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CS605 - Software Engineering II - Lecture Handout 32

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Poka-Yoke (Mistake-Proofing)

Poka-yoke is a QA technique developed by Shingo at Toyota in 1960’s. Poka-yoke devices are mechanisms that lead to prevention of potential quality problem before it occurs or the rapid detection of quality problems if they are introduced.

    • Examples:
      • Light on if the car door is not properly closed
      • Warning beep if the engine is turned-off when lights are on

    Characteristic of a Poka-yoke device

    • It is simple and cheap
    • It is part of the process
    • It is located near the process task where the mistake occurs

    Example of Poka-yoke in software

    Let us assume that a\A software products company sells application software to an international market. The pull-down menus and associated mnemonics provided with each application must reflect the local language. For example, the English language menu item for “Close” has the mnemonic “C” associated with it. When the application is sold to Urdu speaking users, the same menu item is “Band Karen” with mnemonic ”ب ”. To implement the appropriate menu entry for each locale, a “localizer” translates the menus accordingly. The problem is to ensure that each menu entry conforms to appropriate standards and there are no conflicts, regardless of the language used.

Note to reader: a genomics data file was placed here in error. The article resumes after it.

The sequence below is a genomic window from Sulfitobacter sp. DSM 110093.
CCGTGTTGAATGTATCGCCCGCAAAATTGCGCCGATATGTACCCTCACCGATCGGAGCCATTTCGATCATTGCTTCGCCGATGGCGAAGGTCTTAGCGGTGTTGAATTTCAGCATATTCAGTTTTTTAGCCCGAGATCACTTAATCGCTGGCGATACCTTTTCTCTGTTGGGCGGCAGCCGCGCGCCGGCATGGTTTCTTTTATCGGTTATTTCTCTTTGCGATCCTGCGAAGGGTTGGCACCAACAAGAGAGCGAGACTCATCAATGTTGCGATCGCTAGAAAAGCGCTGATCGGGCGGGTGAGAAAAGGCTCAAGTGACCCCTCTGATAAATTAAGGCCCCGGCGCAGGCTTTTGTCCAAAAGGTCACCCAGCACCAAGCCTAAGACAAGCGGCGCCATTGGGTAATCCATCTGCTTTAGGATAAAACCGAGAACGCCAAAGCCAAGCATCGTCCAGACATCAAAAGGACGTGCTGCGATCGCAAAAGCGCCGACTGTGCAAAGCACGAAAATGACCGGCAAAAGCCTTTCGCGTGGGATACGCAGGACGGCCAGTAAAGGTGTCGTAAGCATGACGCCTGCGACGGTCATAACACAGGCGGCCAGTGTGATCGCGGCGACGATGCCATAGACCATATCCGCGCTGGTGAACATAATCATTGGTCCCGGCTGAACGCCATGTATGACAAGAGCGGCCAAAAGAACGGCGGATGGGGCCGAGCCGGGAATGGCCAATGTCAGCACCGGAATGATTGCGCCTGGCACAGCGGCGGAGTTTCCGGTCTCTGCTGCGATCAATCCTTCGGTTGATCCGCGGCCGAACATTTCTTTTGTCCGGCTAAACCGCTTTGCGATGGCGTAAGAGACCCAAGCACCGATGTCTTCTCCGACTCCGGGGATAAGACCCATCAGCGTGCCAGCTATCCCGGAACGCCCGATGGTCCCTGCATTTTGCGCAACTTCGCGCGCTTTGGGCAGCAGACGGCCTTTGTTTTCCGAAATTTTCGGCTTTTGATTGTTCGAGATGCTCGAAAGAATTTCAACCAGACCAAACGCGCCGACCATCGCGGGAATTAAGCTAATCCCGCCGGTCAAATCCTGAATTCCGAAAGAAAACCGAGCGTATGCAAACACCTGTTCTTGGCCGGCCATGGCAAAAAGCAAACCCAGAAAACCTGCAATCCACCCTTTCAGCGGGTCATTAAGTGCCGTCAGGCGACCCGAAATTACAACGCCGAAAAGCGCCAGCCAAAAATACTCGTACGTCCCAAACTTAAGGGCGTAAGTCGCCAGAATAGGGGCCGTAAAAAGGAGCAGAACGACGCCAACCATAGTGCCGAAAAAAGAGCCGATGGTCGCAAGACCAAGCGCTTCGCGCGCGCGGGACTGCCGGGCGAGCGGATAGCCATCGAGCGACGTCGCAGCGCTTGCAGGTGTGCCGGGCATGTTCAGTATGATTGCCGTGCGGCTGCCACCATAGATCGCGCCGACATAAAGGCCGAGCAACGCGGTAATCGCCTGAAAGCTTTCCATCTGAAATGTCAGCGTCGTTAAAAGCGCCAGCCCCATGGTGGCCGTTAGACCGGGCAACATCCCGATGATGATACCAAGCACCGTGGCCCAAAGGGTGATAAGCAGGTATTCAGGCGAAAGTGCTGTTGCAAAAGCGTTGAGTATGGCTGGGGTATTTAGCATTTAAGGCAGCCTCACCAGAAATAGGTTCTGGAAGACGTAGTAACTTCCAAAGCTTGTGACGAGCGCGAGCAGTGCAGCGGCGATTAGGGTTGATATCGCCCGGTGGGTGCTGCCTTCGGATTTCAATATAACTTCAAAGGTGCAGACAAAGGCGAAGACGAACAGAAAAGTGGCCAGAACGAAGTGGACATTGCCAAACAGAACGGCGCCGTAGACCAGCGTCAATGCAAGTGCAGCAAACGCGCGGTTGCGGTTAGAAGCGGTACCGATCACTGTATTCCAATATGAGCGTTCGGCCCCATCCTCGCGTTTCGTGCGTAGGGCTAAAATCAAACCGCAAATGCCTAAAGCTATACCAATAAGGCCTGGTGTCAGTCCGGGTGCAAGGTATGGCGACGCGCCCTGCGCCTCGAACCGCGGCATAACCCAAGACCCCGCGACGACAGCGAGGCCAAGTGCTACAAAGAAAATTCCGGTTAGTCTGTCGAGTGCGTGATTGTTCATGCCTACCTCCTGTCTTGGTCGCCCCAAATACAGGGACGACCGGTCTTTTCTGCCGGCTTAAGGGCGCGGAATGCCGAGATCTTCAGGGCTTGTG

We can consider a prevention device to write a program to generate mnemonics automatically, given a list of labels in each menu. It would prevent mistakes, but the problem of choosing a good mnemonic is difficult and the effort required would not be justified by the benefit gained. It is therefore not a good Poka-yoke device as it is not simple.
    We now consider another prevention device. In this case we write a program to prevent the localizer from choosing mnemonics that did not meet the criteria. It would prevent mistakes but the benefit is minimal as incorrect mnemonics are easy enough to detect and correct after they occur. So once again this is not a good choice.
    We now consider a detection device. In this case we write a program to verify that the chosen menu labels and mnemonics meet the criteria. We run this program to detect errors. Errors are sent back to localizer. Since this device requires a lot of back and forth movement, it violates the principle of co-location.
    We now modify it to the following detection device. We write a program to verify that the chosen menu labels and mnemonics meet the criteria. The localizer would run this program to detect errors. It would give quick feedback and hence it is a good Poka-yoke device.